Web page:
Across the Board
For years, BU has been at the forefront of high-performance computing—installing one of the first massively parallel supercomputers in American higher education in 1988 and, more recently, a Blue Gene supercomputer capable of producing enough calculations in one second to fill a cash register tape 18 million miles long. Currently, BU researchers are looking beyond the “number crunching” capability of computers to sophisticated modeling and computational processes.
The Rafik B. Hariri Institute for Computing and Computational Science & Engineering, which opened in September 2011, will not only propel discovery and innovation through the use of state-of-the-art computational approaches, but also will catalyze advances in the science of computing by taking inspiration from challenges faced, and overcome, by a multitude of disciplines, says founding director Azer Bestavros, a professor of computer science.
The institute’s affiliated faculty will collaborate on research and educational initiatives targeting four broad application-based “clusters”: biology and medicine; physical science and engineering; social and management sciences; and the arts, communication, and education.
“In today’s environment of pervasive data acquisition and ubiquitous communication, computing has become an indispensable ‘third leg’ of discovery, along with theory and experimentation,” Bestavros says. “Computational thinking and methods provide the critical spark that drives innovation across virtually all areas of intellectual endeavor.”
As a hub for interdisciplinary research collaborations, he continues, the institute is well poised to initiate projects aimed at developing new computing models, methods, tools, and artifacts.
Trustee Bahaa Hariri, the son of assassinated Lebanese Prime Minister Rafik B. Hariri—who received an honorary degree from BU in 1986 and served as a trustee from 1990 to 2003, and for whom the School of Management building is named—pledged $15 million for the project. “Supporting great research universities is an act of faith and a resilient commitment to contribute positively to the well-being of societies,” he says.
“Computing-based approaches are critical for interpreting the ever-increasing amounts of data being collected and are becoming a creative tool in all disciplines,” says Vice President and Associate Provost for Research Andrei E. Ruckenstein. A survey of projects by faculty affiliated with the new institute bears out this claim.
Jim Collins, for example, a biomedical engineer and William Fairfield Warren Distinguished Professor, uses computational approaches to aid in the design of genetic circuits. Collins is particularly excited for the Hariri Institute because, he says, “It will expand our capabilities in synthetic and systems biology.”
Collins’s research focuses on developing nonlinear dynamical techniques and devices to improve and mimic biological function. His work in complexity science has spurred new devices to treat stroke-induced brain failure, enhanced doctors’ understanding of how human posture is warped by aging and Parkinson’s disease, and helped invent synthetic gene networks, whose many uses include fighting antibiotic-resistant bacterial infections.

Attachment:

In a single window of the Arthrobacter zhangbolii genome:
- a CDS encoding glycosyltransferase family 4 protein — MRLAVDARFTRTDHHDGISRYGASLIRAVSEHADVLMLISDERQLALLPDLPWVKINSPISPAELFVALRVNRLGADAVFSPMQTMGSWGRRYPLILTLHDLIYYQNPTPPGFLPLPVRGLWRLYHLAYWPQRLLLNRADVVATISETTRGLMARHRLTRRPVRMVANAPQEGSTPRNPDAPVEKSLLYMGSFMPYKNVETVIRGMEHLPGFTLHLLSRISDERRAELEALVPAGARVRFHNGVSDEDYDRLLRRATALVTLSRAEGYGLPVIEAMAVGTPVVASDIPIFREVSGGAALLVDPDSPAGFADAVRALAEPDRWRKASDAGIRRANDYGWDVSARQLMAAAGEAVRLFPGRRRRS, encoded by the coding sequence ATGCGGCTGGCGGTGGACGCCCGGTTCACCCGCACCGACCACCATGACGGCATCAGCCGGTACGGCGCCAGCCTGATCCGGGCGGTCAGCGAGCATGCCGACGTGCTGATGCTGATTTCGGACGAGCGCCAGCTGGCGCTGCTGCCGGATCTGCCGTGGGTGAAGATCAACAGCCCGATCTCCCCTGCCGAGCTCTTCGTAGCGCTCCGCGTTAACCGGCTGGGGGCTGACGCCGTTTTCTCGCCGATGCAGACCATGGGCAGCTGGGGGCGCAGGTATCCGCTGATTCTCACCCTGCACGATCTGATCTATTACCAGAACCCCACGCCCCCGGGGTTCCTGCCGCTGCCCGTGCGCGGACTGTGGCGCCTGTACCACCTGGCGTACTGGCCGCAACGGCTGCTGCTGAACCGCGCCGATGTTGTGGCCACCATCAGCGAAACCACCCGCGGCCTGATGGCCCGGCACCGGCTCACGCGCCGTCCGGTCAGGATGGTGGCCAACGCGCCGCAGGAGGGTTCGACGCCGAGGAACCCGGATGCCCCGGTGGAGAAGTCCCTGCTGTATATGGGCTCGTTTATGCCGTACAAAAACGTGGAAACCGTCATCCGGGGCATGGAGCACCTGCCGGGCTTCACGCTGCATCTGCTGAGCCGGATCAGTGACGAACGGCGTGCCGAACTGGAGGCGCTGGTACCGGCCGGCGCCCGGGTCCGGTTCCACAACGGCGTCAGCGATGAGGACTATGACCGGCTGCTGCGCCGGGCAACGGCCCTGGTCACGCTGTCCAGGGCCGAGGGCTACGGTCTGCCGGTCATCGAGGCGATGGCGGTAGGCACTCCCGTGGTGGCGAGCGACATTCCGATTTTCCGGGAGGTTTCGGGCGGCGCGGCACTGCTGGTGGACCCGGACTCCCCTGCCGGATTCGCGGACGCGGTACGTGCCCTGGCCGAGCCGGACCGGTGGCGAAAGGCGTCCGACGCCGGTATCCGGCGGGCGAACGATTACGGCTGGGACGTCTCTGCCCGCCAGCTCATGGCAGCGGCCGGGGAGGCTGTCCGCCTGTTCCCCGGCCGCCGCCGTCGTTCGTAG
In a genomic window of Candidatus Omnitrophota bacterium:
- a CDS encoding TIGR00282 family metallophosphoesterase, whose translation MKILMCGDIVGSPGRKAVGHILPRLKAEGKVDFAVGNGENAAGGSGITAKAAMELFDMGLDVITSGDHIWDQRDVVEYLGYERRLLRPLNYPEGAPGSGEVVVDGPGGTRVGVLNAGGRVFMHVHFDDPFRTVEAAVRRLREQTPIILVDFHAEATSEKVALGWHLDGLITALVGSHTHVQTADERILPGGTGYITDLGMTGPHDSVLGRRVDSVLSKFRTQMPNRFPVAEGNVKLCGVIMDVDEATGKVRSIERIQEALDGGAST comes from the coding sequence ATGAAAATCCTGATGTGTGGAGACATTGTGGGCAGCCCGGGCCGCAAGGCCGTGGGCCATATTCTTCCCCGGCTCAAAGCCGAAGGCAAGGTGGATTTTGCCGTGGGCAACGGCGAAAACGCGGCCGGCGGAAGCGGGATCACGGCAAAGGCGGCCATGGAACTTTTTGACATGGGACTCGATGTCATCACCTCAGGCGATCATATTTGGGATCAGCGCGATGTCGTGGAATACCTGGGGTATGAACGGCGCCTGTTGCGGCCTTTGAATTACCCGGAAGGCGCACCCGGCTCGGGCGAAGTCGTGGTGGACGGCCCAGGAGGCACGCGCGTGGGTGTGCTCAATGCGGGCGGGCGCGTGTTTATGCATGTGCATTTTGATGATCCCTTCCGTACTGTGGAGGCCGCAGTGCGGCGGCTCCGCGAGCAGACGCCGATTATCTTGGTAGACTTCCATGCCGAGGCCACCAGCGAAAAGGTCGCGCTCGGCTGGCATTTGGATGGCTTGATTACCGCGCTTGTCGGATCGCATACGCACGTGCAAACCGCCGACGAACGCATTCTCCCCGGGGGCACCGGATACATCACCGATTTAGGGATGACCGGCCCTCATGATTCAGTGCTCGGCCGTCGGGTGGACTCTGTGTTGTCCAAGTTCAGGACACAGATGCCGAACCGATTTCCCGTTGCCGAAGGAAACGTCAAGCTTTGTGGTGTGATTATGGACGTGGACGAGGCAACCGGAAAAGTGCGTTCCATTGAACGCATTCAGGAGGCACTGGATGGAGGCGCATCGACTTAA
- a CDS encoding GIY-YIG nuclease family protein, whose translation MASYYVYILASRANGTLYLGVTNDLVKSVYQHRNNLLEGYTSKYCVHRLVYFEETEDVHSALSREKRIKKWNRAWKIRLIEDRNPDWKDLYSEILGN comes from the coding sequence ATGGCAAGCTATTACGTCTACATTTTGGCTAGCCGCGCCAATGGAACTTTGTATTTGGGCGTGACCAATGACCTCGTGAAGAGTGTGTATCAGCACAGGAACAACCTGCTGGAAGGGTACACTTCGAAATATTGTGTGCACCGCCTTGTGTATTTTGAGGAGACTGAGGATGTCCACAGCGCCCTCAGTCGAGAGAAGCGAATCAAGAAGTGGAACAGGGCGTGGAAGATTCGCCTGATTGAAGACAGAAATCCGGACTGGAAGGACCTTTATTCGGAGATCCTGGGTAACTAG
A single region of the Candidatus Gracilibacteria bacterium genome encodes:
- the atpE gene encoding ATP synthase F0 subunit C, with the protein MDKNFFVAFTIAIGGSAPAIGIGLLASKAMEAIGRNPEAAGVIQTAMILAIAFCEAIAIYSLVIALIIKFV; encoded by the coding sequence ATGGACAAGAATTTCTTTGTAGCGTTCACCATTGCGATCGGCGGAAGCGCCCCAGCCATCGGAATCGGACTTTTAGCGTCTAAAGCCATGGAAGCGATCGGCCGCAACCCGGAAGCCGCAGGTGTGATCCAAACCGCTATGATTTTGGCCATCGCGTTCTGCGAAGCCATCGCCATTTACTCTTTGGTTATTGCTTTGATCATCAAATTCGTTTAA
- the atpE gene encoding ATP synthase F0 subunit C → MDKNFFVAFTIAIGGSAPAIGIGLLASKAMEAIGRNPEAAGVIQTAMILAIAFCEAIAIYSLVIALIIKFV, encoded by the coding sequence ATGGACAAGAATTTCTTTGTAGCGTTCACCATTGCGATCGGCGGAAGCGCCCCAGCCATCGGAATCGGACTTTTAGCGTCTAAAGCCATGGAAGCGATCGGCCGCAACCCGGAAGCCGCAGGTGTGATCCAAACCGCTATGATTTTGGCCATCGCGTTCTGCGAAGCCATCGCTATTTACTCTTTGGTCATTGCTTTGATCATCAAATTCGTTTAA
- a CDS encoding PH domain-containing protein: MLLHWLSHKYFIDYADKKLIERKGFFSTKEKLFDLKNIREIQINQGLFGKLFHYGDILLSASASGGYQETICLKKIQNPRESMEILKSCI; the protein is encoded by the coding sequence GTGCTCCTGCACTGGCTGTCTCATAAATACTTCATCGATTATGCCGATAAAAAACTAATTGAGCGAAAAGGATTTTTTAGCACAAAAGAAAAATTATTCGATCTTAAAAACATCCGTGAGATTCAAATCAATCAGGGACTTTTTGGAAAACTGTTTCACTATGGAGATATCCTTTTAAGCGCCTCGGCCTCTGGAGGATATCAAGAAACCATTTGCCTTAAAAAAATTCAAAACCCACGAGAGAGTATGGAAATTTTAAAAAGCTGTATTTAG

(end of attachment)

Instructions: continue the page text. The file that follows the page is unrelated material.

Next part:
Similarly, Professor of Astronomy Jeffrey Hughes, who also directs the Center for Integrated Space Weather Modeling (CISM), has employed computer calculations to make more accurate predictions of space weather events, including solar eruptions.
Because sun storms can severely disrupt or damage space- and ground-based communications systems, from GPS navigation and satellite dish TV to military satellites, CISM is working with the National Oceanic and Atmospheric Administration Space Weather Prediction Center to develop a large-scale, physics-based space weather prediction model to provide forecasters with a one-to-four-day advance warning of high-speed streams of solar plasma and Earth-directed coronal mass ejections.
For Claudio Rebbi, chair of the Physics Department and director of the Center for Computational Science, advanced computational techniques offer a way to study quantum chromodynamics, the theory of subnuclear particles. He, too, anticipates that his research—as well as computational science education at the graduate and undergraduate levels—will benefit from the Hariri Institute.
“Space-time is approximated by a lattice of points,” says Rebbi, “and the fundamental fields, defined over this lattice, are represented by an extremely large collection of numbers stored in the memory of a supercomputer. Calculating at the rate of billions of operations per second, the computer simulates the effects of quantum fluctuations of the fields. From such techniques, one can calculate fundamental observables such as particle masses or the temperature at which quarks and gluons become unbound, and evaluate matrix elements crucial for the interpretation of collider experiments.”
“Supporting great research universities is an act of faith and a resilient commitment to contribute positively to the well-being of societies.”Bahaa Hariri
According to Bestavros, the Hariri Institute will support both research projects and workshops that bring together faculty, research staff, and students, as well as visiting experts. The facility will also accommodate up to 20 researchers and provide institute affiliates with much-needed “think space,” as well as a 60-seat seminar room equipped for telecommunication.
The official institute launch included a series of workshops on the technical and societal challenges associated with cyber security and support for pilot research projects on green computing that connect with another new BU computing initiative, the Massachusetts Green High Performance Computing Center.